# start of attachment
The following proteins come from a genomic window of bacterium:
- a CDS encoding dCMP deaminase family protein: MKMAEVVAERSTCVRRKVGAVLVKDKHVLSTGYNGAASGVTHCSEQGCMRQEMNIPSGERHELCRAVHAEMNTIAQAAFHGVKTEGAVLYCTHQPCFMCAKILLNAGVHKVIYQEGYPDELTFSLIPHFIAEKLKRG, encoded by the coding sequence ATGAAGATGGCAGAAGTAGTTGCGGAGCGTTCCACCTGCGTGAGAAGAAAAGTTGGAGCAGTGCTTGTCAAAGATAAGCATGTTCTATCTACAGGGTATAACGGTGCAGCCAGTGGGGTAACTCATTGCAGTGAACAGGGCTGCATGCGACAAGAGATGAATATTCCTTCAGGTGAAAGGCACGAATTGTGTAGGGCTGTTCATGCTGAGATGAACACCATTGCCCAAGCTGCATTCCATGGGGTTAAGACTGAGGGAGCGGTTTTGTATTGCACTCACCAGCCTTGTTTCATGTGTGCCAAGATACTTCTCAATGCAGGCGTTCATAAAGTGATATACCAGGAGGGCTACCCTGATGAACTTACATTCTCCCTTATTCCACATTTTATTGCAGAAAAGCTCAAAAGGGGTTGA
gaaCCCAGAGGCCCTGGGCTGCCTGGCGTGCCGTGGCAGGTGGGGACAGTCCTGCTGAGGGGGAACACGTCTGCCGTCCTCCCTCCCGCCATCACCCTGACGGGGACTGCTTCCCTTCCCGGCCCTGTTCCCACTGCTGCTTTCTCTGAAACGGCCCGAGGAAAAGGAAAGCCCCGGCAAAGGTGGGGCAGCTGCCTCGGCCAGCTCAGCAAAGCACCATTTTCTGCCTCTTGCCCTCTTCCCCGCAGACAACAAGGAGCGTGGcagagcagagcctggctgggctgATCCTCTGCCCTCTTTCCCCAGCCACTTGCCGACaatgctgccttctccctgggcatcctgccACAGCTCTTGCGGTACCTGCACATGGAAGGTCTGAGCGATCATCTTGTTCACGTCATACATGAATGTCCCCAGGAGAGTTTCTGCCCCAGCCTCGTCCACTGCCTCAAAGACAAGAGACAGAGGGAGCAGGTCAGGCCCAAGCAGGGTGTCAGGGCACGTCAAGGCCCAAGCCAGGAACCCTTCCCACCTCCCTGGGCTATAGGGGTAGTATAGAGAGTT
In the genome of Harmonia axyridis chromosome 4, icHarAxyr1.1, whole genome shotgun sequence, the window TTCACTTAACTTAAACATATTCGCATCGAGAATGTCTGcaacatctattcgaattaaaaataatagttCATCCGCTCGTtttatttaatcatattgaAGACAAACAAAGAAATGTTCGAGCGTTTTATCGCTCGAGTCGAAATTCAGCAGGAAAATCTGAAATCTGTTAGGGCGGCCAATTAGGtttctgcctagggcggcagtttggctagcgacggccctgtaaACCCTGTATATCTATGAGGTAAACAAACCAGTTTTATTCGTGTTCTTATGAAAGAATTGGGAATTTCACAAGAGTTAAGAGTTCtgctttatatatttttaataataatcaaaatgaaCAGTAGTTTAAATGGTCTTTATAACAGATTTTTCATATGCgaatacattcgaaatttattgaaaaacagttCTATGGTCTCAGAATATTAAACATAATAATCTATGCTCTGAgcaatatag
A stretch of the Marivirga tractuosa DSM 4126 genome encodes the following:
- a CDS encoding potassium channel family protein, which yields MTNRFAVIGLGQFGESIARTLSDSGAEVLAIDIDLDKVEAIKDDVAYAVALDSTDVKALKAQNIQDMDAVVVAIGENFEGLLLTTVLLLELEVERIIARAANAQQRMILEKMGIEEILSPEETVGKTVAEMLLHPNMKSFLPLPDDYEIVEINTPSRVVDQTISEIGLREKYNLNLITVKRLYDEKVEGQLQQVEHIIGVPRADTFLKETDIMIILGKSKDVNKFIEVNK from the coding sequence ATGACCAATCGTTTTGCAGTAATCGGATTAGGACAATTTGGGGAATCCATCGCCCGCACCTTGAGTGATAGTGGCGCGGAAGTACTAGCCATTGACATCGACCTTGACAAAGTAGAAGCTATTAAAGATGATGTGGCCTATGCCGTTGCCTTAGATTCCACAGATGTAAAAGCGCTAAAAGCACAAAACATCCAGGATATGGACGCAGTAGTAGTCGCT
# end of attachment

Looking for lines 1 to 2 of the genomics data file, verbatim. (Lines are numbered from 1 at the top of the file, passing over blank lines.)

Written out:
The following proteins come from a genomic window of bacterium:
- a CDS encoding dCMP deaminase family protein: MKMAEVVAERSTCVRRKVGAVLVKDKHVLSTGYNGAASGVTHCSEQGCMRQEMNIPSGERHELCRAVHAEMNTIAQAAFHGVKTEGAVLYCTHQPCFMCAKILLNAGVHKVIYQEGYPDELTFSLIPHFIAEKLKRG, encoded by the coding sequence ATGAAGATGGCAGAAGTAGTTGCGGAGCGTTCCACCTGCGTGAGAAGAAAAGTTGGAGCAGTGCTTGTCAAAGATAAGCATGTTCTATCTACAGGGTATAACGGTGCAGCCAGTGGGGTAACTCATTGCAGTGAACAGGGCTGCATGCGACAAGAGATGAATATTCCTTCAGGTGAAAGGCACGAATTGTGTAGGGCTGTTCATGCTGAGATGAACACCATTGCCCAAGCTGCATTCCATGGGGTTAAGACTGAGGGAGCGGTTTTGTATTGCACTCACCAGCCTTGTTTCATGTGTGCCAAGATACTTCTCAATGCAGGCGTTCATAAAGTGATATACCAGGAGGGCTACCCTGATGAACTTACATTCTCCCTTATTCCACATTTTATTGCAGAAAAGCTCAAAAGGGGTTGA